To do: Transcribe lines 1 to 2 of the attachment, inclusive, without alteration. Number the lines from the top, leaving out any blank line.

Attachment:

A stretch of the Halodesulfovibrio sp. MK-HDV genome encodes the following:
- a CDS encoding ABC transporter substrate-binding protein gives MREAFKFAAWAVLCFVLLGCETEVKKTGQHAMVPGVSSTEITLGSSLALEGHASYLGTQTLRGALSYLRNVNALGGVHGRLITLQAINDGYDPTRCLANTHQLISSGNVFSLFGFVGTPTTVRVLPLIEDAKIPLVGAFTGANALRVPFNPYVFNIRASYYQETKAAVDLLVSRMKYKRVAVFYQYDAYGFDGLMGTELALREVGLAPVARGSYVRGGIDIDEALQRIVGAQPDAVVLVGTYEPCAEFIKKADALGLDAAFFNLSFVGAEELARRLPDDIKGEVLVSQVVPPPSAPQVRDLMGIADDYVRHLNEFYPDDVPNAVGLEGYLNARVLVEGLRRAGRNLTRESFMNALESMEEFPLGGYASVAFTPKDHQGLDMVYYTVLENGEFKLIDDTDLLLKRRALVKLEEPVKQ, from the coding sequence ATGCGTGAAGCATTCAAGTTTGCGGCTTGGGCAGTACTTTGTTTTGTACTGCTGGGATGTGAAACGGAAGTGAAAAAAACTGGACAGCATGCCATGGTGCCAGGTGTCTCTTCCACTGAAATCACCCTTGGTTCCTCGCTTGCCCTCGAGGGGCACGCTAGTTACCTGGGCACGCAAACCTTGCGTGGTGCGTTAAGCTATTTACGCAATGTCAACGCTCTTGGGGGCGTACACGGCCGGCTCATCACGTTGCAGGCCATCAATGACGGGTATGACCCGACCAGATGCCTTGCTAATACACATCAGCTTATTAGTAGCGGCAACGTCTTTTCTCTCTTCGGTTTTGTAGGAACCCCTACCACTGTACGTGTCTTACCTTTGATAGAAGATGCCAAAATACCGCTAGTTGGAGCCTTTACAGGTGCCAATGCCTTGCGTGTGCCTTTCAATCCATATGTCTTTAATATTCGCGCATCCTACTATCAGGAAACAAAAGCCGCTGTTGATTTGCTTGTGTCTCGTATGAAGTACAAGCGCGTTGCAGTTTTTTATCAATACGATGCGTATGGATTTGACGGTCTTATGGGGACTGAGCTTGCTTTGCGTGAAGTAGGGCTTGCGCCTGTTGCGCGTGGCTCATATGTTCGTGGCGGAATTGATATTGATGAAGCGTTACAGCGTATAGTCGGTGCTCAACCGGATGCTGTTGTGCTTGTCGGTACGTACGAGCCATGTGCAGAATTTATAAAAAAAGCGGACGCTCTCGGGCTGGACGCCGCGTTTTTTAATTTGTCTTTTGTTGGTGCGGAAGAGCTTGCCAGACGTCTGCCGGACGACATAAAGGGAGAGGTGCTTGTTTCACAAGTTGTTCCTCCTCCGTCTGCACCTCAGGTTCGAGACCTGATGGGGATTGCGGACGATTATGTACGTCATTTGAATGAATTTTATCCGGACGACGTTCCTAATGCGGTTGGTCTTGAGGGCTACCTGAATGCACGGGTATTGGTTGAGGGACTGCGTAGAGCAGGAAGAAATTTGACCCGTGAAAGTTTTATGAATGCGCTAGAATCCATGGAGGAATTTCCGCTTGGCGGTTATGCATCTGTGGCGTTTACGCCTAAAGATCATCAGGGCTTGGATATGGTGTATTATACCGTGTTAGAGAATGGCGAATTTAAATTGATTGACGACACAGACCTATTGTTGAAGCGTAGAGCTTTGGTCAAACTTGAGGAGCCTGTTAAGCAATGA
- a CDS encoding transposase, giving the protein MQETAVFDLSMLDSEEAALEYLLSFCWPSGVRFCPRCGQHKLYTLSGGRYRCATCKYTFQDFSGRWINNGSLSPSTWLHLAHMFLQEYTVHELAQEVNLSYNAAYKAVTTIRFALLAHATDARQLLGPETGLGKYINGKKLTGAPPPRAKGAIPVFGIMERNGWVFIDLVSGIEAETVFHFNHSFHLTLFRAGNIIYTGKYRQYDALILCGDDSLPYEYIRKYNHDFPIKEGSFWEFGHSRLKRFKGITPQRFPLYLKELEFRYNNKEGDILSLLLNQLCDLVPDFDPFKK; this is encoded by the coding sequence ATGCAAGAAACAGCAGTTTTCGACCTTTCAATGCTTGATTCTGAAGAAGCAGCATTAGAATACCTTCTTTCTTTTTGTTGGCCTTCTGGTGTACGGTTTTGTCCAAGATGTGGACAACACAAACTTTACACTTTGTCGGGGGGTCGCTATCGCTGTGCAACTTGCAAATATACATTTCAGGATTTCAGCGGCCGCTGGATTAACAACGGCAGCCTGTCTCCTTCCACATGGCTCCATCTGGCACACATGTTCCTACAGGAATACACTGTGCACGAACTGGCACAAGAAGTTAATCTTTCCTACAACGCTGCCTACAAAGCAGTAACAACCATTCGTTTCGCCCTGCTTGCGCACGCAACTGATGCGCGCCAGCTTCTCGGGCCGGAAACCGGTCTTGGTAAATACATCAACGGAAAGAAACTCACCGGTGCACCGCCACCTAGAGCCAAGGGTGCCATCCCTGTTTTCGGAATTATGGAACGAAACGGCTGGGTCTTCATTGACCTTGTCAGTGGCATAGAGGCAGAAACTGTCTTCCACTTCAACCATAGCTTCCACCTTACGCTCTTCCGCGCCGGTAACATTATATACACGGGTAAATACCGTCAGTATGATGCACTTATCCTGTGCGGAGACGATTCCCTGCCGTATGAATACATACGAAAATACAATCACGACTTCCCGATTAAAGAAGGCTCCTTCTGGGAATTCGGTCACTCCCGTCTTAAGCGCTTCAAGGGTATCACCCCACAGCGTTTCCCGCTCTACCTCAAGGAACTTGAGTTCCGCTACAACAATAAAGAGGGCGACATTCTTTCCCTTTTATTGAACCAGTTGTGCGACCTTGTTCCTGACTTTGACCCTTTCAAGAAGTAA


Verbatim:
A stretch of the Halodesulfovibrio sp. MK-HDV genome encodes the following:
- a CDS encoding ABC transporter substrate-binding protein gives MREAFKFAAWAVLCFVLLGCETEVKKTGQHAMVPGVSSTEITLGSSLALEGHASYLGTQTLRGALSYLRNVNALGGVHGRLITLQAINDGYDPTRCLANTHQLISSGNVFSLFGFVGTPTTVRVLPLIEDAKIPLVGAFTGANALRVPFNPYVFNIRASYYQETKAAVDLLVSRMKYKRVAVFYQYDAYGFDGLMGTELALREVGLAPVARGSYVRGGIDIDEALQRIVGAQPDAVVLVGTYEPCAEFIKKADALGLDAAFFNLSFVGAEELARRLPDDIKGEVLVSQVVPPPSAPQVRDLMGIADDYVRHLNEFYPDDVPNAVGLEGYLNARVLVEGLRRAGRNLTRESFMNALESMEEFPLGGYASVAFTPKDHQGLDMVYYTVLENGEFKLIDDTDLLLKRRALVKLEEPVKQ, from the coding sequence ATGCGTGAAGCATTCAAGTTTGCGGCTTGGGCAGTACTTTGTTTTGTACTGCTGGGATGTGAAACGGAAGTGAAAAAAACTGGACAGCATGCCATGGTGCCAGGTGTCTCTTCCACTGAAATCACCCTTGGTTCCTCGCTTGCCCTCGAGGGGCACGCTAGTTACCTGGGCACGCAAACCTTGCGTGGTGCGTTAAGCTATTTACGCAATGTCAACGCTCTTGGGGGCGTACACGGCCGGCTCATCACGTTGCAGGCCATCAATGACGGGTATGACCCGACCAGATGCCTTGCTAATACACATCAGCTTATTAGTAGCGGCAACGTCTTTTCTCTCTTCGGTTTTGTAGGAACCCCTACCACTGTACGTGTCTTACCTTTGATAGAAGATGCCAAAATACCGCTAGTTGGAGCCTTTACAGGTGCCAATGCCTTGCGTGTGCCTTTCAATCCATATGTCTTTAATATTCGCGCATCCTACTATCAGGAAACAAAAGCCGCTGTTGATTTGCTTGTGTCTCGTATGAAGTACAAGCGCGTTGCAGTTTTTTATCAATACGATGCGTATGGATTTGACGGTCTTATGGGGACTGAGCTTGCTTTGCGTGAAGTAGGGCTTGCGCCTGTTGCGCGTGGCTCATATGTTCGTGGCGGAATTGATATTGATGAAGCGTTACAGCGTATAGTCGGTGCTCAACCGGATGCTGTTGTGCTTGTCGGTACGTACGAGCCATGTGCAGAATTTATAAAAAAAGCGGACGCTCTCGGGCTGGACGCCGCGTTTTTTAATTTGTCTTTTGTTGGTGCGGAAGAGCTTGCCAGACGTCTGCCGGACGACATAAAGGGAGAGGTGCTTGTTTCACAAGTTGTTCCTCCTCCGTCTGCACCTCAGGTTCGAGACCTGATGGGGATTGCGGACGATTATGTACGTCATTTGAATGAATTTTATCCGGACGACGTTCCTAATGCGGTTGGTCTTGAGGGCTACCTGAATGCACGGGTATTGGTTGAGGGACTGCGTAGAGCAGGAAGAAATTTGACCCGTGAAAGTTTTATGAATGCGCTAGAATCCATGGAGGAATTTCCGCTTGGCGGTTATGCATCTGTGGCGTTTACGCCTAAAGATCATCAGGGCTTGGATATGGTGTATTATACCGTGTTAGAGAATGGCGAATTTAAATTGATTGACGACACAGACCTATTGTTGAAGCGTAGAGCTTTGGTCAAACTTGAGGAGCCTGTTAAGCAATGA